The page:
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Monday 11 December 2023 Dublin: 10°C
Eamonn Farrell/Rolling News

All is not lost - the civic plaza at College Green should still go ahead

An Bord Pleanála refused the plans but said they would enhance the amenity and attractiveness of this city centre location. The door is clearly open to resubmit, writes Green Party councillor Ciaran Cuffe.

All is not lost.

The decision by An Bord Pleanála  to refuse approval for a civic plaza at Dublin’s College Green could be seen as putting a grinding halt to Dublin City Council’s plans to improve the city centre but this cannot happen.

In its decision the planning board said that the principle of the proposed development is acceptable and that it would produce a quality public realm.

However it said the traffic modelling seemed insufficient; the impact on buses were uncertain but likely to be negative; the capacity of the Quays for buses was unresolved; and the Quayside footpath capacity was not demonstrated.

So is this the end of the road for the vision of a car-free College Green?

I don’t believe so, but like a school report that says ‘must try harder’ – both Dublin City Council and the National Transport Authority must up their game in order to deliver the projects.

Part of the challenge is political. Achieving buy-in to these game-changing transport initiatives can be fickle.

This can be seen in the underwhelming level of political support for both the Liffey Cycle project and the BusConnects proposals.

The policy support is there: the Council’s City Development Plan; Public Realm Strategy and the National Transport 2016-2035 Strategy all seek the enhancement of the pedestrian environment in the city centre.

But if political support is not forthcoming they are hard to deliver.

The Dublin City Centre Transport Study from two years ago proposed removing through car traffic from the Quays west of O’Connell Bridge but this proposal was removed due to political opposition on the council. Implementing the study’s recommendations such as Bus Rapid Transit routes and contra-flow cycle routes has stalled.

It is a regrettable that the Minister for Transport has adopted a hands-off approach to initiatives such as these. Leadership from the top can smooth the implementation of ambitious plans.

Technical concerns must also be addressed. There were doubts cast on accuracy of the traffic modelling used for the project even though it is used on other major projects in the Dublin area.

This will require fresh traffic calculations. Concerns were raised about car and bus congestion on the Quays. This means we must redesign our bus network but this process is underway with the Bus Connects initiative.

Too many bus routes still have a homing instinct for O’Connell Bridge.

There simply is not enough space in the city to provide perfect conditions for pedestrians, cyclists, buses, trams, taxis and private cars.

The concerns expressed about insufficient footpath space can be addressed by taking away some space from vehicular traffic and widening the pavement. Successful pedestrian upgrades such as O’Connell Street and Grafton Street must be replicated throughout the city centre.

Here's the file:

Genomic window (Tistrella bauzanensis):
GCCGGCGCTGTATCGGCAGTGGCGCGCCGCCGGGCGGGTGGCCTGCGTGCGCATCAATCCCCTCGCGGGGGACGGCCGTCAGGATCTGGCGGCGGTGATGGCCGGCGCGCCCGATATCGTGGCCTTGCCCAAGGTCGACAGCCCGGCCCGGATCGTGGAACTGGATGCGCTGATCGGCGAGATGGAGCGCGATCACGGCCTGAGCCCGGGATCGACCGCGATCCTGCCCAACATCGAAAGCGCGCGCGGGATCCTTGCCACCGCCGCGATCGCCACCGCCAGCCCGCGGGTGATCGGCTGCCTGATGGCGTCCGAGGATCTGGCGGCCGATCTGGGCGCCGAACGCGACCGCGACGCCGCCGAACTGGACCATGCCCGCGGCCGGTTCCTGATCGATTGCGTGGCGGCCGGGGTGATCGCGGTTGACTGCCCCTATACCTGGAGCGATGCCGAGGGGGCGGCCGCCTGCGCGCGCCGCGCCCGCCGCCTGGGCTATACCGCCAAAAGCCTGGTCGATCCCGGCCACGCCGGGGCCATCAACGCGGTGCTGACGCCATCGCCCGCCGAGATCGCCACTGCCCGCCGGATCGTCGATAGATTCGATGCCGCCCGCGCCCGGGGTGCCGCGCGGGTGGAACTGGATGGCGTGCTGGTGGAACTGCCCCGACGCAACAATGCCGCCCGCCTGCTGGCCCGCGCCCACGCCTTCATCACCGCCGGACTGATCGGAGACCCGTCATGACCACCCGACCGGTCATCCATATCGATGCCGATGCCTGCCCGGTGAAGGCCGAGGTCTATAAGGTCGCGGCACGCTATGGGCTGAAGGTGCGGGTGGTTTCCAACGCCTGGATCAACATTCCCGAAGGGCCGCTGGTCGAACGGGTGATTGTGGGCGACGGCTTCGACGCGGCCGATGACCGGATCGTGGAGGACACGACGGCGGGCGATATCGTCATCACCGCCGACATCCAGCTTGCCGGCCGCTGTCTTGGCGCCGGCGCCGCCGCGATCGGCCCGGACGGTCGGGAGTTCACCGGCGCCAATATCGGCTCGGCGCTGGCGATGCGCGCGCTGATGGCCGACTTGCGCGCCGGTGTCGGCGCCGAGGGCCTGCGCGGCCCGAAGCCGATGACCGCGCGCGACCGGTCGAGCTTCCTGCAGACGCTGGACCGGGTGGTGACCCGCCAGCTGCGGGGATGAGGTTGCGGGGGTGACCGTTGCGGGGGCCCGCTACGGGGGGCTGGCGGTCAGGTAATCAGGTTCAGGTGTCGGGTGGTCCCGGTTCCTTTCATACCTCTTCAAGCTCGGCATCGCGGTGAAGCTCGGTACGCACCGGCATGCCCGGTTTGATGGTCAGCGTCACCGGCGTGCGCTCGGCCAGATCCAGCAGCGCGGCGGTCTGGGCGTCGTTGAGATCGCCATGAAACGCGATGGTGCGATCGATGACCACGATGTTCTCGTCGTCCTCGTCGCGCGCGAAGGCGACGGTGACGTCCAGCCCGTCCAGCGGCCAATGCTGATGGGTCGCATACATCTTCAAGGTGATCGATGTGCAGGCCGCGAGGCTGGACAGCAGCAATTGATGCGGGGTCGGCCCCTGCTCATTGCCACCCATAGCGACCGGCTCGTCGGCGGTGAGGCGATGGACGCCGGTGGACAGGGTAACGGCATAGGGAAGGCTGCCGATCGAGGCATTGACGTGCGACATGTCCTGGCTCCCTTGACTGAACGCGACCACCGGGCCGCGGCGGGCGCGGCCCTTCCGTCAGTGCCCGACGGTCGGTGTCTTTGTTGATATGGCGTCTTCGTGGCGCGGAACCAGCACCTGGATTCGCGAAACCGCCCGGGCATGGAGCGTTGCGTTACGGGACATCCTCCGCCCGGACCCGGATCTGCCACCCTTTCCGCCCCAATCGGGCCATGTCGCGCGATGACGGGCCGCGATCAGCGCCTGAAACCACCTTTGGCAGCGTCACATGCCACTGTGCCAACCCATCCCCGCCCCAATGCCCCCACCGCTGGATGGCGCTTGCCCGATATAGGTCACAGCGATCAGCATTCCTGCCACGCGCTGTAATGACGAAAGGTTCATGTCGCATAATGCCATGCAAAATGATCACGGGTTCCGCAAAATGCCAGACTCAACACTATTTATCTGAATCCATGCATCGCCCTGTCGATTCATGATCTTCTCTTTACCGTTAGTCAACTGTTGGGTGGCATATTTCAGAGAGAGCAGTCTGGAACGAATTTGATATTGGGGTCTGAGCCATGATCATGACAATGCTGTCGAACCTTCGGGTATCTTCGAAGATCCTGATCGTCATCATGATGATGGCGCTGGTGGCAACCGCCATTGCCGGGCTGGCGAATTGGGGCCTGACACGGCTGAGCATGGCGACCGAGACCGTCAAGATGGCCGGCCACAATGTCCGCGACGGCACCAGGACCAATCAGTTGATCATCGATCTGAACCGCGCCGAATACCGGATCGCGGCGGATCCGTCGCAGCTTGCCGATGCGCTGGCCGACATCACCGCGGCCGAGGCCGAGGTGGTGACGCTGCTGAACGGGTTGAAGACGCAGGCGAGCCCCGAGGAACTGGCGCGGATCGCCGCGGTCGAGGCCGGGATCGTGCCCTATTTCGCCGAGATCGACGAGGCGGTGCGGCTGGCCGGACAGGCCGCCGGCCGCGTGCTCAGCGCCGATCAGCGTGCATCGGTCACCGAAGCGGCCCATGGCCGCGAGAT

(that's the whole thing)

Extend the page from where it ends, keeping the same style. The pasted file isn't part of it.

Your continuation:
Traffic Evaporation

Ultimately an Bord Pleanála must connect national policies that link planning, mobility and sustainability.  These underpin the need to provide more pedestrian areas in Dublin and elsewhere. A positive aspect of these projects is that they change perceptions of the city and in doing so alter the way we travel.

Internationally there is now an understanding that if the public realm is improved people shift from car to walking and cycling for shorter journeys in a process known as ‘traffic evaporation’.

Our traffic studies show more people but fewer cars are now entering the city every year. This is good for business and for communities. 

However the traffic and transportation consultant advising the board seemed more concerned about cars being displaced to the M50, than about people switching to more sustainable ways of travelling. Indeed he made the curious assertion that public transport would not provide a suitable alternative to the car for journeys such as trips from Ringsend to Heuston.

The view that the car is king has got to change.

It would be an appalling vista if M50 congestion prevented us pedestrianising city centre areas. There may be grounds for a judicial review of the decision on this issue, but if not we should pursue a new application that addresses the board’s concerns

Cities cannot stand still. They must adapt or die.

Half a century ago the prevailing view was that the city must be reshaped to adapt to the needs of the motor-car. We now realise that people are more important than cars, and that the built heritage of our buildings and public spaces are of huge value to residents and visitors alike.

Ambitious Vision

As online sales challenge the retail trade there is a growing realisation that welcoming streets, cafes and car-free spaces are a pleasant alternative to suburban shopping malls. Well-designed city centres with trees, car-free areas and public realm improvements are the future if we are to tackle suburban sprawl.

As Dublin grows we must be more ambitious in our vision for the city centre as a walkable, bikeable, family-friendly destination that invites more people to shop, live in and visit in the years ahead.

Although an Bord Pleanála turned down the plans for College Green it said the plans would significantly enhance the amenity and attractiveness of this city centre location. The door is clearly open to resubmit.

As a first step I will urge my council colleagues to fast-track a revised submission to an Bord Pleanála in the months ahead.

 Ciarán Cuffe is a Green Party councillor and chair of Dublin City Council’s Transport Strategic Policy Committee

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